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Returning looted artefacts will finally restore Africa's heritage

The Herald

Mark Horton Correspondent
EUROPEAN museums are under mounting pressure for irreplaceable artefacts plundered during colonial times. As an archaeologist who works in Africa, this debate has a very real impact on my research. I don't have the resources to see material from their own country, I benefit from the convenience of access provided by Western museums. which is kept thousands of miles away.

Now, a report commissioned by French president Emmanuel Macron has recommended that art plundered from sub-Saharan Africa during the colonial era should be returned through permanent restitution.

The 108-page study, written by French art historian Bénédicte Savoy and Senegalese writer and economist Felwine Sarr, speaks of "theft, looting, despoilment, trickery and forced consent" by colonial powers acquired these materials. The call for "restitution" echoes the widely accepted approach which is to return to the looted Nazi art to its rightful owners.

The record of colonial powers in African countries was frankly disgusting. The colonial rule was imposed by the barrel of the gun, with military campaigns waged on the flimsiest excuses. The Benin expedition of 1897 was a punitive attack on the ancient kingdom of Benin, not only famous for its huge city and history but also extraordinary cast bronze and brass plaques and statues.

The city was burned down, and the British Admiralty auctioned the booty – more than 2000 art works – to "pay" for the expedition. The British Museum got around 40 percent of the haul. None of the artefacts stayed in Africa – they're now scattered in museums and private collections around the world.

The 1867 British expedition to the ancient kingdom of Abyssinia – which was never fully acceded to colonial control – was installed to be free free missionaries and government agents detained by the emperor Tewodros II. It culminated in the Battle of Magdala, and the looting of priceless manuscripts, paintings and artefacts from the Ethiopian church, which reputedly needed 15 elephants and 200 mules to carry them all away. The most end up in the British Library, the British Museum and the V & A, where they remain today.

Other African treasures were also taken without question. The Great Zimbabwe famous monuments were subjected to numerous associations of British Cecil Rhodes businessmen – who set up the Rhodesia Ancient Ruins Ltd in 1895 to loot more than 40 sites of their gold – and much of the archaeology on the site was destroyed. The iconic soapstone birds were returned to Zimbabwe from South Africa in 1981, but many items still remain in Western museums.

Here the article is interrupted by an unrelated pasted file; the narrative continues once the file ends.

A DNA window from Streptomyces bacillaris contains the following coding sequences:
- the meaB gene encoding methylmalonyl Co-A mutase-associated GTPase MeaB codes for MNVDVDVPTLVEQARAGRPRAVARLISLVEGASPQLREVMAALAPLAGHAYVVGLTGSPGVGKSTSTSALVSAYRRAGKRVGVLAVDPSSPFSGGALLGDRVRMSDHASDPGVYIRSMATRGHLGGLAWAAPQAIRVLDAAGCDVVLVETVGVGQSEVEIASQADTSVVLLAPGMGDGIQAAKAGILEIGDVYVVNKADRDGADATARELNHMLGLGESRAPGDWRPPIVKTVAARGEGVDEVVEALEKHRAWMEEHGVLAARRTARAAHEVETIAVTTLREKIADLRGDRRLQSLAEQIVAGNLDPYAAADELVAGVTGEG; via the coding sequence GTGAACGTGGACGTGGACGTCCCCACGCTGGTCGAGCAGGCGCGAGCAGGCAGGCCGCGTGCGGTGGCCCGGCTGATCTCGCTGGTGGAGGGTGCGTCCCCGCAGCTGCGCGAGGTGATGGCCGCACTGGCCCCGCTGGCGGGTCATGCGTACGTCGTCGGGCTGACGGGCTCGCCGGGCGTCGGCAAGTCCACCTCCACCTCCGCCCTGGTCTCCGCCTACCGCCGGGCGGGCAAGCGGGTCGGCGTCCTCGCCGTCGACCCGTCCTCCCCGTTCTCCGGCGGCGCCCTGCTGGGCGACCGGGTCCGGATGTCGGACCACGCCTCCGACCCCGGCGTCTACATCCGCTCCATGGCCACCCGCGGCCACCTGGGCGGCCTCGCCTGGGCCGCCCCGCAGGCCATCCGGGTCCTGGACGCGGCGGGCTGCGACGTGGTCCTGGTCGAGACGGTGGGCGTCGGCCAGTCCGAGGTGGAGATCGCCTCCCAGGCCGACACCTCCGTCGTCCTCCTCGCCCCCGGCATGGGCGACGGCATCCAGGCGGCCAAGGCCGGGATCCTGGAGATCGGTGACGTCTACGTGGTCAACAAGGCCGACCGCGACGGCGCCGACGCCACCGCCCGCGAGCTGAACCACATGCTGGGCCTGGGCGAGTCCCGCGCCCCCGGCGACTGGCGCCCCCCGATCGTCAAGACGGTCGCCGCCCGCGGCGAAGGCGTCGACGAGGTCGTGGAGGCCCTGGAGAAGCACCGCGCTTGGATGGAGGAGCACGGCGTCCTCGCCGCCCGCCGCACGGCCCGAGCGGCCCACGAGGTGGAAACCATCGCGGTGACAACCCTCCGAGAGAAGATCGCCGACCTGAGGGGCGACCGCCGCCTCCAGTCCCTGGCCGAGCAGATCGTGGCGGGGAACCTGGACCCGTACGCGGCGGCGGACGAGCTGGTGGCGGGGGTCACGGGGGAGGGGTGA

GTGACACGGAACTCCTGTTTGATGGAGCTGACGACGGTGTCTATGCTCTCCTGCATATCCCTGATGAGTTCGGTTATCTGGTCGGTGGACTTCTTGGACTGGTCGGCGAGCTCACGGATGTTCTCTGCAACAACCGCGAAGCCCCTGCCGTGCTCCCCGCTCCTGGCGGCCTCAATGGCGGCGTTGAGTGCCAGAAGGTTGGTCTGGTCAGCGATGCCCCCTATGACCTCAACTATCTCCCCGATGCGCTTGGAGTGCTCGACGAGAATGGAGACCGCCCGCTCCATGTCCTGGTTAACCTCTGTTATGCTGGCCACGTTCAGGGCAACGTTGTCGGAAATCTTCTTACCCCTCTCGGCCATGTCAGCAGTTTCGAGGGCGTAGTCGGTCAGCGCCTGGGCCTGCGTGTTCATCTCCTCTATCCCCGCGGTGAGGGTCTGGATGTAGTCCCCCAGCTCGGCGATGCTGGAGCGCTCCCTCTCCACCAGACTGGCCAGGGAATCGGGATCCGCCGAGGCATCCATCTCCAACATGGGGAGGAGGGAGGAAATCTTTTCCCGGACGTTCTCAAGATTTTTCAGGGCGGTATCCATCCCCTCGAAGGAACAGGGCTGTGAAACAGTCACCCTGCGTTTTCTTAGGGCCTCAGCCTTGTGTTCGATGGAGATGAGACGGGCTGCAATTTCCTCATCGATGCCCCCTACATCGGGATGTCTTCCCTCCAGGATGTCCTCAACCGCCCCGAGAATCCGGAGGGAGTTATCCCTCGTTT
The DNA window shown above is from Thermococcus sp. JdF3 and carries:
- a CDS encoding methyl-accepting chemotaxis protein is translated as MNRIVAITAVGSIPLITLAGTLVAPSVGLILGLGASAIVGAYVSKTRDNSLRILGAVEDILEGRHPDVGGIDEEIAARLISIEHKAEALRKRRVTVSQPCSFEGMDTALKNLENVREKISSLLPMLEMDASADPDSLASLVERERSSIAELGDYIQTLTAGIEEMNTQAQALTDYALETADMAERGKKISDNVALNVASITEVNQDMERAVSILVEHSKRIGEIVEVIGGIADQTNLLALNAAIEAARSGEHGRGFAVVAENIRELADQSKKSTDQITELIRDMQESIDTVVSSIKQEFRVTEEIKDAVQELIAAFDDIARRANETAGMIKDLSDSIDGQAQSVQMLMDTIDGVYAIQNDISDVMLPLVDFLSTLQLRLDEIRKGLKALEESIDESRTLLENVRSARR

While these are the most famous cases, the majority of the Western museums are collected by adventurers, administrators, traders and settlers, with little legality to ownership. Even if they were bought from their local owners, there were few controls to limit their export. Archaeological relics, such as inscriptions or graves, are simply collected and taken away. The activities continued well into the 20th century.

Making them safe

The argument is often coming to the West, they are simply going to have to be rotted away. This is a special argument, rooted in racist attitudes that somehow indigenous people cannot be trusted to curate their own cultural heritage. It is also a product of the corrosive impact of colonialism.

Colonial powers had a patchy record of setting up museums to preserve these objects locally. While impressive national museums were built in colonial capitals, they were later starved of funding or expertise. After African countries achieved independence, these museums were the lowest priority list for national funding and overseas aid and development, while regional museums were virtually neglected.

Nowadays, many museums on the African continent lie semi-derelict, with no climate control, poorly trained staff and little security. There are numerous examples of theft or lost collections. The No wonder Western museums are reluctant to return their collections.

If the collections are to be returned, the West needs to take responsibility for this state of affairs and invest in the African museums and their staff. There are some, but the task is huge. It is not enough to send the contentious art and objects back to uncertain futures – there must be a plan to rebuild the African crumbling museum infrastructure, supported by effective partnerships and real money.

The rightful owners

Will the Musée du quai Branly, that great treasure house of world ethnography in Paris, which holds more than 70 000 objects from Africa, be emptied of its contents? The massive new Humboldt Forum – a Prussian Castle rebuilt at a great cost to house ethnographic artefacts in Berlin which opens early in 2019 – be shorn of its African collections? The British Museum has a very effective campaign that may lead to the return of Rapu Nui Moai statues to Easter Island.

This year is the 150th anniversary of the Battle of Magdala, and the V & A Museum has become a worthy discussion to return to Ethiopia. But there are reports this would be on the basis of a long-term loan, and conditional on the Ethiopian government withdrawing its claim for restitution of the plundered objects. The Prussian Foundation in Berlin entered into a similar agreement, unwilling to ownership of a tiny fragment of soapstone bird to the Zimbabwe Government in 2000.

The report by Savoy and Sarr offered such deals to be a thing of the past and that Africa's rich cultural heritage can be returned, restored and restored to the brilliant cultures that made it. – Africa Conversation

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